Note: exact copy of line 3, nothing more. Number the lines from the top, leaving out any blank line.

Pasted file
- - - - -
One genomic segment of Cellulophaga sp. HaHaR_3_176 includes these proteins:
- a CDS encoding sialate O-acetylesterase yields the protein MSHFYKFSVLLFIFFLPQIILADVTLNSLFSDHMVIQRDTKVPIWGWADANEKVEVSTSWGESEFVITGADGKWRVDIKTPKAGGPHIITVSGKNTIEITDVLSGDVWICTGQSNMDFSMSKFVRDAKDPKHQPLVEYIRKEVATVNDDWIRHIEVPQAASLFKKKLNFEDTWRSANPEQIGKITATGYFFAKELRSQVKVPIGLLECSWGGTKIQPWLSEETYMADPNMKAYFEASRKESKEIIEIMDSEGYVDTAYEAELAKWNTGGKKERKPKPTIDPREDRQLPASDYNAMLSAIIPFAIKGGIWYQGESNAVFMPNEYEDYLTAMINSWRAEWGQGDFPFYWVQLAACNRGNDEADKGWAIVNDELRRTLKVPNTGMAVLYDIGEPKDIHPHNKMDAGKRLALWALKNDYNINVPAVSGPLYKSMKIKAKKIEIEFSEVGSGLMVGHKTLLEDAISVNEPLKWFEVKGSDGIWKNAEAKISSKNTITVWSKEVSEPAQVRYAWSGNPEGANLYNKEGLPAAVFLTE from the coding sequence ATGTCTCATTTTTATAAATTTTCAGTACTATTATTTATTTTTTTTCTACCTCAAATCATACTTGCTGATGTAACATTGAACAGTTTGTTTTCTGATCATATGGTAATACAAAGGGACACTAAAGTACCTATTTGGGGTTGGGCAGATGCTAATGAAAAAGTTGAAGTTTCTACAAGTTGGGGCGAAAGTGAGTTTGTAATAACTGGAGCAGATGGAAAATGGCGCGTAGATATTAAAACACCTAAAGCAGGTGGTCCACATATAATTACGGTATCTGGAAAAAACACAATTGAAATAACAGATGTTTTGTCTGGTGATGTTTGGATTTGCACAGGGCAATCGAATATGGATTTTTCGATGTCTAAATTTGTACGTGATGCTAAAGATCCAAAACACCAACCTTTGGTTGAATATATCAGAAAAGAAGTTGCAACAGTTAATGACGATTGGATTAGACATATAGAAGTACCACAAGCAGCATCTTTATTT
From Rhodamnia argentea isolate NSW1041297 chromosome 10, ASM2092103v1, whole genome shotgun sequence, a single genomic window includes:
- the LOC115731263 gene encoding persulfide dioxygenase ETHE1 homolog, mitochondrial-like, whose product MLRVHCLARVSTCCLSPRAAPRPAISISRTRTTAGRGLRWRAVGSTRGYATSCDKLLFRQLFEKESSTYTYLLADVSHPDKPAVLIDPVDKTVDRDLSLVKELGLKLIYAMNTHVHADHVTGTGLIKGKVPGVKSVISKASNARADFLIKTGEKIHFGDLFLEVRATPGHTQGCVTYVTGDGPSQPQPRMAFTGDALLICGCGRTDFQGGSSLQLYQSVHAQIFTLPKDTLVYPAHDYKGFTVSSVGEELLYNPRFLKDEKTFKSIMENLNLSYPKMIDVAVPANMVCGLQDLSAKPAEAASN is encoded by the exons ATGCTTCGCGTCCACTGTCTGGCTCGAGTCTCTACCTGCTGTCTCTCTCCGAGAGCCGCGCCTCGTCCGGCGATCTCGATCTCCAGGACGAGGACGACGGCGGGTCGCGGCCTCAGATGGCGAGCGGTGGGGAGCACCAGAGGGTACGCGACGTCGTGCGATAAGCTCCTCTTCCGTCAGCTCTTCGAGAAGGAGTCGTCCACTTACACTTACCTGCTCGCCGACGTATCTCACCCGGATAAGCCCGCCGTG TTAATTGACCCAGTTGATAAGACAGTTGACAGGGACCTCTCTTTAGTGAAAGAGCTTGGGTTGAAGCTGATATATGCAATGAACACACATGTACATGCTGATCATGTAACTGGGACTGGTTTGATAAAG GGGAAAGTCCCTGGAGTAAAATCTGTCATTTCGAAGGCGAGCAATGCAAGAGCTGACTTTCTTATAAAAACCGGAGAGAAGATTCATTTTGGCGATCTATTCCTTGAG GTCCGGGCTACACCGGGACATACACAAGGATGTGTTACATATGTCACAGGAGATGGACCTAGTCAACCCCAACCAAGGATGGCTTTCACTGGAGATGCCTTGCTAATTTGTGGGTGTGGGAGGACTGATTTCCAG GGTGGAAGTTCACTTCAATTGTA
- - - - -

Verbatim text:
From Rhodamnia argentea isolate NSW1041297 chromosome 10, ASM2092103v1, whole genome shotgun sequence, a single genomic window includes: